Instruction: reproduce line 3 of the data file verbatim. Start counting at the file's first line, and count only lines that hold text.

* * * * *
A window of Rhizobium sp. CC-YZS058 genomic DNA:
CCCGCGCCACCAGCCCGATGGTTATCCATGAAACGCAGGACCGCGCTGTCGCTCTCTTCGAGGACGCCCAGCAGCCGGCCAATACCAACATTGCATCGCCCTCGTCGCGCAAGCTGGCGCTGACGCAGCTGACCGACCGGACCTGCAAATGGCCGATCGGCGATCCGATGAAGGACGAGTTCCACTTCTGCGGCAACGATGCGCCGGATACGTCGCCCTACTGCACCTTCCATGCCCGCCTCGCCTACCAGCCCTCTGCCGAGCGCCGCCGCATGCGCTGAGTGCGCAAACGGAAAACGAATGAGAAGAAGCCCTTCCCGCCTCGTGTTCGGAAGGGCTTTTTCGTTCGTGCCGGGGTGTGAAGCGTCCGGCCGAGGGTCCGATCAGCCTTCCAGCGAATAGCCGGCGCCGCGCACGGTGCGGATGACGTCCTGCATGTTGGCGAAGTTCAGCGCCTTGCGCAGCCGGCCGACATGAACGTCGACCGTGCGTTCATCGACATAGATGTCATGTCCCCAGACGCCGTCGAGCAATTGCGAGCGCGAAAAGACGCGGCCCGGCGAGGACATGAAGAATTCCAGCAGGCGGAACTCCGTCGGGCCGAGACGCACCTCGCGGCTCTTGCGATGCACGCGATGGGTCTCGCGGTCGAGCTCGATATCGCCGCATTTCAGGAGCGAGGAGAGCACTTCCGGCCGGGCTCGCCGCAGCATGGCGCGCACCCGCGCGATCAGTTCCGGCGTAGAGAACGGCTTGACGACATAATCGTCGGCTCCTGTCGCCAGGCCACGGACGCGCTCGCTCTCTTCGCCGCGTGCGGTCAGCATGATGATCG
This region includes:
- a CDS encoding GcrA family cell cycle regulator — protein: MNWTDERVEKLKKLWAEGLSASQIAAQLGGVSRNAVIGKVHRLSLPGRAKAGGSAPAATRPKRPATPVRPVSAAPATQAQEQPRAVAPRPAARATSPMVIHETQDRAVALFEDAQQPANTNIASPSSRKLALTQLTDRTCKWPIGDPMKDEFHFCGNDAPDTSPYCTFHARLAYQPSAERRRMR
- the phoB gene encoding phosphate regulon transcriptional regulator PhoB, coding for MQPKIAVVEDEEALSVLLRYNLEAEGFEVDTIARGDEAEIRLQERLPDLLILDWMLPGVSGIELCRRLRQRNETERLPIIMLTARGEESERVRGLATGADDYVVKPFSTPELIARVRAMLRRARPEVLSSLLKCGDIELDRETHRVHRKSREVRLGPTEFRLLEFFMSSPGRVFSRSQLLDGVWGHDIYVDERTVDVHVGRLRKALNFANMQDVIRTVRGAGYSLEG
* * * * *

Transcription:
This region includes: